Monday, November 7, 2011

Wherein I question my status as a geek

I haven't blogged in months-- I could tell you that I was away on a months-long mission of mercy, or that I had a brief affair with an eccentric Eastern European magnate's daughter, or that I was hospitalized with a contagious disease that baffled the world's scientists, and was only just cured by extra-terrestrials (or some sort of mystical entity), and sworn to secrecy by the shadowy Illuminati...  

No, no, friends, the truth of the matter was that I was waiting to hear from my alter-ego, who abandoned me months ago to try his hand at the Gaming Room of the Sky with the King of Curiosities, and got shanghaied by conspiring members of his Royal Court, and recently escaped, knocking on the door of my apartment at 4:47 yesterday morning with strange, horrible tales that left me catatonic with their perversity...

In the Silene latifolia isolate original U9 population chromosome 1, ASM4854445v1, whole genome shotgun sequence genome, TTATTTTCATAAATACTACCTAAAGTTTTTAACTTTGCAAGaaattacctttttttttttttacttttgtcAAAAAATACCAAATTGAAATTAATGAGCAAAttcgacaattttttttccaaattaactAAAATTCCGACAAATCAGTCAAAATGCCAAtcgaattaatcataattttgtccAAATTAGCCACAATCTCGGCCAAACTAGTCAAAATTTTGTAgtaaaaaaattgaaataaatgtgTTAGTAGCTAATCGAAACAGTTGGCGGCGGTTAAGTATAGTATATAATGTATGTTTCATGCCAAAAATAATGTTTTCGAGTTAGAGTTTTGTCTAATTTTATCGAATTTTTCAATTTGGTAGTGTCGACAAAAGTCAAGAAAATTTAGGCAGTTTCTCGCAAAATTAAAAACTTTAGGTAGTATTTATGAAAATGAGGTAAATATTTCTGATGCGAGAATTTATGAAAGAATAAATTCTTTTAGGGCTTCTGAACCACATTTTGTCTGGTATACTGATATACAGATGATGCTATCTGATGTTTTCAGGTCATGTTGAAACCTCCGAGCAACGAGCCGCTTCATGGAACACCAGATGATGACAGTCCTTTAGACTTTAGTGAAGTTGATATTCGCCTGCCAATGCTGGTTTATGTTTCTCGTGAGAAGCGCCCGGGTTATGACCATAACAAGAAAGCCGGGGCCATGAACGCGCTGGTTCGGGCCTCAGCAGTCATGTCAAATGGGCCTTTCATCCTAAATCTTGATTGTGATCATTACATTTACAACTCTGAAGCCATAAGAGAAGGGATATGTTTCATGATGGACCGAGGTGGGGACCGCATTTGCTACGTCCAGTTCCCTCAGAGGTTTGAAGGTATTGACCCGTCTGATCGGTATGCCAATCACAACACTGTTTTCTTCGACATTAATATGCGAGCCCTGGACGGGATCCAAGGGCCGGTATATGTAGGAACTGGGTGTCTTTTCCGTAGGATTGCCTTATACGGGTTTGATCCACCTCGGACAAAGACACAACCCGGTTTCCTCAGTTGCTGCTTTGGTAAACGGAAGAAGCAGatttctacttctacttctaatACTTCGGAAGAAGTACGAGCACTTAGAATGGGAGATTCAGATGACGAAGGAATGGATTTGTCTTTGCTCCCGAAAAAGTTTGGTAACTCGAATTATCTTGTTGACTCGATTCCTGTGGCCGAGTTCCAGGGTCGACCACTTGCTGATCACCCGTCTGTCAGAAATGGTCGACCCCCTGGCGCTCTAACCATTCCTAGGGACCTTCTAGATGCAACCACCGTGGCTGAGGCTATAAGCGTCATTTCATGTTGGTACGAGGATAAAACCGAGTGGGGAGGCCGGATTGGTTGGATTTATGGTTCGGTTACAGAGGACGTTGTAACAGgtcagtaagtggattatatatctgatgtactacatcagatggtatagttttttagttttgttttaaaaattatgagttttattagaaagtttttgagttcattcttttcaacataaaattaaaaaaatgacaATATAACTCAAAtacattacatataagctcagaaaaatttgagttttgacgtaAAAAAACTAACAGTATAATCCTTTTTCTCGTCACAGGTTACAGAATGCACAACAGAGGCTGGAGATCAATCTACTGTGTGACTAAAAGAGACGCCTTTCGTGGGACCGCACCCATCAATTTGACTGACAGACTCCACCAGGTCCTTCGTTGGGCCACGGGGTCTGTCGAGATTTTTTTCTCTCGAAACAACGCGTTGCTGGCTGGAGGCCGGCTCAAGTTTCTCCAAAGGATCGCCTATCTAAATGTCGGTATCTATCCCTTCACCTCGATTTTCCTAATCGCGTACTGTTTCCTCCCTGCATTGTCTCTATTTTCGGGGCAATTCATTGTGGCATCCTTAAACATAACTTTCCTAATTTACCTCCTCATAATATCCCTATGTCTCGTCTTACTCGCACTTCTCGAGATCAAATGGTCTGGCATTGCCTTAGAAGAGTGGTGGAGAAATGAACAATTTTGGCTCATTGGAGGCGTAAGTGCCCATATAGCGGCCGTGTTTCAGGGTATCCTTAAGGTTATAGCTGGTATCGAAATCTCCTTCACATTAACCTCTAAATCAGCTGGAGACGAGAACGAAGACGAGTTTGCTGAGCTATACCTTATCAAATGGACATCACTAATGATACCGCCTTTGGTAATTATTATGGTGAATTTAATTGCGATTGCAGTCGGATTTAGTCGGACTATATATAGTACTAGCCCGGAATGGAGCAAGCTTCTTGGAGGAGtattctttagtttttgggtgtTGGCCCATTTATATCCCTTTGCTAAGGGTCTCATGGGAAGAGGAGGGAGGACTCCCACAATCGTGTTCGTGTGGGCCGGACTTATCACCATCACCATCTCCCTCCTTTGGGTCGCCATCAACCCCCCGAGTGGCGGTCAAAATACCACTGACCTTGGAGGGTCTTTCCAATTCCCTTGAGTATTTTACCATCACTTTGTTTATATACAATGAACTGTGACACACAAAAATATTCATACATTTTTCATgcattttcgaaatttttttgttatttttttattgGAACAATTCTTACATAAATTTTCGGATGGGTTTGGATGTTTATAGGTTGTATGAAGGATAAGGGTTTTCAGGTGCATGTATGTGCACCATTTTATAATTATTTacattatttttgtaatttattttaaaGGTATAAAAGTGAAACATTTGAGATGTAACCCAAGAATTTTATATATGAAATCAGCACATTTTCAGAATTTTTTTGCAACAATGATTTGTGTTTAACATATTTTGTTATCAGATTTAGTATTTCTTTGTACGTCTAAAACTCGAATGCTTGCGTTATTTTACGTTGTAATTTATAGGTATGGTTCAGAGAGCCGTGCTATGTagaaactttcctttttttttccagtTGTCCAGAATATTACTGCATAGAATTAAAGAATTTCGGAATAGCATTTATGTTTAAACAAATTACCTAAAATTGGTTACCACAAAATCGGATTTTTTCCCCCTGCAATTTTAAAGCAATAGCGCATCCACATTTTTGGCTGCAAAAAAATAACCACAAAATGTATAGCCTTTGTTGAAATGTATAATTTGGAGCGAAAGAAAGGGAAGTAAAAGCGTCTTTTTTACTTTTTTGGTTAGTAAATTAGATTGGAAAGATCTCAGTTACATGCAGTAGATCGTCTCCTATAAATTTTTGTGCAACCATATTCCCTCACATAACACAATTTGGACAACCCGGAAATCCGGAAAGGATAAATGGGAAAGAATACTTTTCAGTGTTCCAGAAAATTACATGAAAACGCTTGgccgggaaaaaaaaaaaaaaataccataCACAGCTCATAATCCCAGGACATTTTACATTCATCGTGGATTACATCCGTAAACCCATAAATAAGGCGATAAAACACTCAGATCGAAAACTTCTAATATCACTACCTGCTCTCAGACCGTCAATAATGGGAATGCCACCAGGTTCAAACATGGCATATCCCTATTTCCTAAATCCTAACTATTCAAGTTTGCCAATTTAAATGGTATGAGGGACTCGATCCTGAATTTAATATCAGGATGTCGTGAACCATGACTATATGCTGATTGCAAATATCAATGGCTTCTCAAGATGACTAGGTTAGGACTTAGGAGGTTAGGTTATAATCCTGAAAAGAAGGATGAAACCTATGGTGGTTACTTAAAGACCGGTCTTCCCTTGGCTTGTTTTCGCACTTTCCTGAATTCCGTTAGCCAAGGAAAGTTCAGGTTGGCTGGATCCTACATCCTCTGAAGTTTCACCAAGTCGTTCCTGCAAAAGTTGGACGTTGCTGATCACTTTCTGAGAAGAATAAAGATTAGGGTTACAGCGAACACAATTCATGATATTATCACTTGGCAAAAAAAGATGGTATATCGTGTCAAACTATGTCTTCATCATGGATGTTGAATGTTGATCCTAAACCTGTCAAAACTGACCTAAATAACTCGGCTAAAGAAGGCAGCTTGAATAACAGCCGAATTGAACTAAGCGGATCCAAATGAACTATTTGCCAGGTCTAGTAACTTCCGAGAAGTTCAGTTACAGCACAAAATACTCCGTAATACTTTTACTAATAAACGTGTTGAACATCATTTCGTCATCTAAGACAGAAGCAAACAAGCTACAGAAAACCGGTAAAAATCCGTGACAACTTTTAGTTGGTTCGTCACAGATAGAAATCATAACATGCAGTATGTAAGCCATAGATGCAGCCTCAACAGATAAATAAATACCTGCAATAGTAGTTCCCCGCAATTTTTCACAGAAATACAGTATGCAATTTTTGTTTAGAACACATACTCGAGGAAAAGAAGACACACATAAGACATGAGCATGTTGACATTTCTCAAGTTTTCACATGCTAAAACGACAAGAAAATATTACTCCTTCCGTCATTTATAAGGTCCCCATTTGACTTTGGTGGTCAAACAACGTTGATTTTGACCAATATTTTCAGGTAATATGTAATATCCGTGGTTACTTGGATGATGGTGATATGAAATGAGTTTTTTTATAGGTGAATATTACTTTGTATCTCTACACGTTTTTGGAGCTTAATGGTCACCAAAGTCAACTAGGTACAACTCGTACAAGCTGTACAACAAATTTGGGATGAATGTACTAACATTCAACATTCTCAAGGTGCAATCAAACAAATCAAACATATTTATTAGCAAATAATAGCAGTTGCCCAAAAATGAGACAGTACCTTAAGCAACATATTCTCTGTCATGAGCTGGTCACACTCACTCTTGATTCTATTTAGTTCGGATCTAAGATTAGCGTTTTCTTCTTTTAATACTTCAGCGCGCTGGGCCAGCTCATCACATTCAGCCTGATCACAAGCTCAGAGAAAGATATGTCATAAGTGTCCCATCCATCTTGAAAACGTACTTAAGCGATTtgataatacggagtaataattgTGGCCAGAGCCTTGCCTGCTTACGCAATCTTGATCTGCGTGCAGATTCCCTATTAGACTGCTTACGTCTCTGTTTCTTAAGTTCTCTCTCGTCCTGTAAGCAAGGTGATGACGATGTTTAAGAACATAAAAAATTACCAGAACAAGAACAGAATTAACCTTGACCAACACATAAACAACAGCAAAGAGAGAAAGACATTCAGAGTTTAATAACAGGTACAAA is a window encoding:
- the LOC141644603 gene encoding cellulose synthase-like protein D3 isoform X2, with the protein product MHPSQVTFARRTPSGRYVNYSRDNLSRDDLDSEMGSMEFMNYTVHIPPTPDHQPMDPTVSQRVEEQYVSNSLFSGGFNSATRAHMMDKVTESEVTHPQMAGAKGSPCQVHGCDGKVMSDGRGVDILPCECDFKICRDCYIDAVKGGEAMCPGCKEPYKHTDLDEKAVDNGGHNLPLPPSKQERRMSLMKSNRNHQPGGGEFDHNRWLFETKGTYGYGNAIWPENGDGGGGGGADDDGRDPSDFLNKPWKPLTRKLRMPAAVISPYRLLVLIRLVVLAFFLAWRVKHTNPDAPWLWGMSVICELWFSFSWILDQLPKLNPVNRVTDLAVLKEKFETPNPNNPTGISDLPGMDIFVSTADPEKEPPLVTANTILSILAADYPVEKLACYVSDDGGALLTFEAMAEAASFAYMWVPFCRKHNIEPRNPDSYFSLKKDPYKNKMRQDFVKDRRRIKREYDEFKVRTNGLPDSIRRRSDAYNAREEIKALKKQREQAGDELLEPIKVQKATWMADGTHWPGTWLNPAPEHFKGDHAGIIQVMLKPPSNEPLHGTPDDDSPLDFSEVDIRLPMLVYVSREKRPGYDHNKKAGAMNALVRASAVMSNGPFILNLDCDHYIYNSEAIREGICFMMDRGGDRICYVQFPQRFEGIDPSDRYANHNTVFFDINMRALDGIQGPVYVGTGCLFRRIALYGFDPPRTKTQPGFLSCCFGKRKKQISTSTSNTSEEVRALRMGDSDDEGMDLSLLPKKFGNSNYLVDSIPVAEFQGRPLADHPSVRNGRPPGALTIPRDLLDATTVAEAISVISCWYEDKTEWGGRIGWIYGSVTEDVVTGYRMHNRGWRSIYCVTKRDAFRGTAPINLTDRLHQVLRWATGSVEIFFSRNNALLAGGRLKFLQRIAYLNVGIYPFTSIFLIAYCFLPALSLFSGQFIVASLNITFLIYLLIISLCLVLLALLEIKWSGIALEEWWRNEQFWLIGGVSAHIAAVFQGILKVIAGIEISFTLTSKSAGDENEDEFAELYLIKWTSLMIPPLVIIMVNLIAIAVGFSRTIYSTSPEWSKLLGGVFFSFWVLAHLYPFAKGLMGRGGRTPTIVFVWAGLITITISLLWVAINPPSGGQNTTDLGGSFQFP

The Line
These are, of course, all lies, and as I still don't know the truth, I decided to try and find the answers at a comic book convention this past Saturday in the City of the Angels. If not by being surrounded with my familiars, then with whom?, I asked myself, while sitting in the subway train filled with ne'er do wells ("Spare a buck?" one such miscreant asked me while I was sitting on a dubiously clean seat, Moleskine in hand, pages as blank as a red-neck's imagination. "Spare me a story?" I snarled back.), faded beauties, scruffy Oliver Twists, and other mediocrities. I didn't know where my inspiration went, I wanted to tell the lot of them, feeling like Amadeus' Salieri.

Old School Doctor Who Cyberman